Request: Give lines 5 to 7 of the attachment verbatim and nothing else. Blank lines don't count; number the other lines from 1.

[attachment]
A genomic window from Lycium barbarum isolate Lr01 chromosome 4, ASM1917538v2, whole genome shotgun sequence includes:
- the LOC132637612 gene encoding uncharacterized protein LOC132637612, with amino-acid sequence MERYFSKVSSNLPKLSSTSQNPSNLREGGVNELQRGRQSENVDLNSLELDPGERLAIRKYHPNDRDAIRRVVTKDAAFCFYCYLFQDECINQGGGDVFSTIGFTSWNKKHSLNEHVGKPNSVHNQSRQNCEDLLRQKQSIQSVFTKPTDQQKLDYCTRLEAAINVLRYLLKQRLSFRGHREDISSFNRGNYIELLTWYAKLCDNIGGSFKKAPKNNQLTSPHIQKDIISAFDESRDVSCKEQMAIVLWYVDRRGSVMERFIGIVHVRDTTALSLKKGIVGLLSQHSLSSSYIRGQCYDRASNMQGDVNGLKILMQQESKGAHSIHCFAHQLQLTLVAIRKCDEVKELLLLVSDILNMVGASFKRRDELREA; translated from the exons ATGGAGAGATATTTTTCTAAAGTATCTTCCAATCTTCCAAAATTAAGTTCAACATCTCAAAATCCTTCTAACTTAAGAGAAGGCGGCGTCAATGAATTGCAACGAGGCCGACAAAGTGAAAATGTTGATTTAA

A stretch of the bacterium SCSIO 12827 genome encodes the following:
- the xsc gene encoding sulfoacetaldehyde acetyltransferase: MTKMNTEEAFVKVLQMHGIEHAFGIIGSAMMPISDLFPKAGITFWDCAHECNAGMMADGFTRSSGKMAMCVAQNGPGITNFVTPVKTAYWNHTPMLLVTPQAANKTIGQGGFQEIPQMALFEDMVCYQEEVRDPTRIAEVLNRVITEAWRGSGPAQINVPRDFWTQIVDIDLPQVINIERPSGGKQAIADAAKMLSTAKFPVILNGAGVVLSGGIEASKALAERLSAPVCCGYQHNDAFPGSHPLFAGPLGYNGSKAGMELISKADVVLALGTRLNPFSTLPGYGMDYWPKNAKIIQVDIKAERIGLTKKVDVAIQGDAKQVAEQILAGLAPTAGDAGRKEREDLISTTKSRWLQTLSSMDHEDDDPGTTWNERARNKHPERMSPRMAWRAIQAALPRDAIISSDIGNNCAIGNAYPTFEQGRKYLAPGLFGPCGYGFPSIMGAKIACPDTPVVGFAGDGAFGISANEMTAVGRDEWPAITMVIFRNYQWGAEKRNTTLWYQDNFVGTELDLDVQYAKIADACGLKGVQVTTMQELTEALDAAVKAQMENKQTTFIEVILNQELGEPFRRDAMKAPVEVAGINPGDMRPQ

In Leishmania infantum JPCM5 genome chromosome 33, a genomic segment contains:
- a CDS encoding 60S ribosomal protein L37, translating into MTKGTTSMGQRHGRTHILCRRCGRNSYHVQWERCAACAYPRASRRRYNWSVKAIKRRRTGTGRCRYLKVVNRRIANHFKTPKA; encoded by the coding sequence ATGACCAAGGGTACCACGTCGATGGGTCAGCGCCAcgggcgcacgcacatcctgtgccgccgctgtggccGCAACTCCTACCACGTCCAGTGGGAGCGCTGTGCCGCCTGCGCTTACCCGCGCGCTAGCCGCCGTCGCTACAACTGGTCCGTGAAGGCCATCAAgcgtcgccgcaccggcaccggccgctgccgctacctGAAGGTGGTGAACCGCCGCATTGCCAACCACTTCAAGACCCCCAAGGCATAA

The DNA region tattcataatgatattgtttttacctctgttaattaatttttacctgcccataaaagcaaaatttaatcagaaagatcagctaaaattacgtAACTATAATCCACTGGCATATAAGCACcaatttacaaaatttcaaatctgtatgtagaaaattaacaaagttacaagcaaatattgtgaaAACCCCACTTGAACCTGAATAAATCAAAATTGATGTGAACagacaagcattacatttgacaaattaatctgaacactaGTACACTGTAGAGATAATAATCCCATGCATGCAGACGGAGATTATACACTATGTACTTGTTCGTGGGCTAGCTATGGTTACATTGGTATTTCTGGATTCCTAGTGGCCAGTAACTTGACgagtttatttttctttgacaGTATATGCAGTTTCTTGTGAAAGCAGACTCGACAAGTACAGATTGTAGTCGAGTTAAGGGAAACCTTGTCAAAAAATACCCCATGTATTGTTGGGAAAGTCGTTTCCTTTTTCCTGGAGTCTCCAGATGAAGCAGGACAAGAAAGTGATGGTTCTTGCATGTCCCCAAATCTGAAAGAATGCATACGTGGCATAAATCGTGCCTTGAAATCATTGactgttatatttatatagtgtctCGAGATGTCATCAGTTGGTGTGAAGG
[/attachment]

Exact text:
In Leishmania infantum JPCM5 genome chromosome 33, a genomic segment contains:
- a CDS encoding 60S ribosomal protein L37, translating into MTKGTTSMGQRHGRTHILCRRCGRNSYHVQWERCAACAYPRASRRRYNWSVKAIKRRRTGTGRCRYLKVVNRRIANHFKTPKA; encoded by the coding sequence ATGACCAAGGGTACCACGTCGATGGGTCAGCGCCAcgggcgcacgcacatcctgtgccgccgctgtggccGCAACTCCTACCACGTCCAGTGGGAGCGCTGTGCCGCCTGCGCTTACCCGCGCGCTAGCCGCCGTCGCTACAACTGGTCCGTGAAGGCCATCAAgcgtcgccgcaccggcaccggccgctgccgctacctGAAGGTGGTGAACCGCCGCATTGCCAACCACTTCAAGACCCCCAAGGCATAA

The DNA region tattcataatgatattgtttttacctctgttaattaatttttacctgcccataaaagcaaaatttaatcagaaagatcagctaaaattacgtAACTATAATCCACTGGCATATAAGCACcaatttacaaaatttcaaatctgtatgtagaaaattaacaaagttacaagcaaatattgtgaaAACCCCACTTGAACCTGAATAAATCAAAATTGATGTGAACagacaagcattacatttgacaaattaatctgaacactaGTACACTGTAGAGATAATAATCCCATGCATGCAGACGGAGATTATACACTATGTACTTGTTCGTGGGCTAGCTATGGTTACATTGGTATTTCTGGATTCCTAGTGGCCAGTAACTTGACgagtttatttttctttgacaGTATATGCAGTTTCTTGTGAAAGCAGACTCGACAAGTACAGATTGTAGTCGAGTTAAGGGAAACCTTGTCAAAAAATACCCCATGTATTGTTGGGAAAGTCGTTTCCTTTTTCCTGGAGTCTCCAGATGAAGCAGGACAAGAAAGTGATGGTTCTTGCATGTCCCCAAATCTGAAAGAATGCATACGTGGCATAAATCGTGCCTTGAAATCATTGactgttatatttatatagtgtctCGAGATGTCATCAGTTGGTGTGAAGG